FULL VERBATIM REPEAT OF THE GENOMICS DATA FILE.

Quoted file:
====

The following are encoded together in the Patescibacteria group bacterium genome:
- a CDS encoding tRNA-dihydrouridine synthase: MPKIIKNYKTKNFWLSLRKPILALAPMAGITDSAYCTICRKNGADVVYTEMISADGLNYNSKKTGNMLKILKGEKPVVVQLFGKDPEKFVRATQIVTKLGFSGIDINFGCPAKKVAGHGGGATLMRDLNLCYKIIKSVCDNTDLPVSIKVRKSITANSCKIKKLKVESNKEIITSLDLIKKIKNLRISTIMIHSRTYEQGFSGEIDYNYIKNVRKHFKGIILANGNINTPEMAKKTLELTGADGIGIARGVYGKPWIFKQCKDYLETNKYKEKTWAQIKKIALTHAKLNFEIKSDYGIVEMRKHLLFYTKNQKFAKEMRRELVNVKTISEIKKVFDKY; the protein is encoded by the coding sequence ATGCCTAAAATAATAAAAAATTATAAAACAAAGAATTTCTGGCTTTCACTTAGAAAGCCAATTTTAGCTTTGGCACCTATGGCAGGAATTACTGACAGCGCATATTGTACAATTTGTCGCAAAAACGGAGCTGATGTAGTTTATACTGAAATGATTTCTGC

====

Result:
The following are encoded together in the Patescibacteria group bacterium genome:
- a CDS encoding tRNA-dihydrouridine synthase: MPKIIKNYKTKNFWLSLRKPILALAPMAGITDSAYCTICRKNGADVVYTEMISADGLNYNSKKTGNMLKILKGEKPVVVQLFGKDPEKFVRATQIVTKLGFSGIDINFGCPAKKVAGHGGGATLMRDLNLCYKIIKSVCDNTDLPVSIKVRKSITANSCKIKKLKVESNKEIITSLDLIKKIKNLRISTIMIHSRTYEQGFSGEIDYNYIKNVRKHFKGIILANGNINTPEMAKKTLELTGADGIGIARGVYGKPWIFKQCKDYLETNKYKEKTWAQIKKIALTHAKLNFEIKSDYGIVEMRKHLLFYTKNQKFAKEMRRELVNVKTISEIKKVFDKY; the protein is encoded by the coding sequence ATGCCTAAAATAATAAAAAATTATAAAACAAAGAATTTCTGGCTTTCACTTAGAAAGCCAATTTTAGCTTTGGCACCTATGGCAGGAATTACTGACAGCGCATATTGTACAATTTGTCGCAAAAACGGAGCTGATGTAGTTTATACTGAAATGATTTCTGC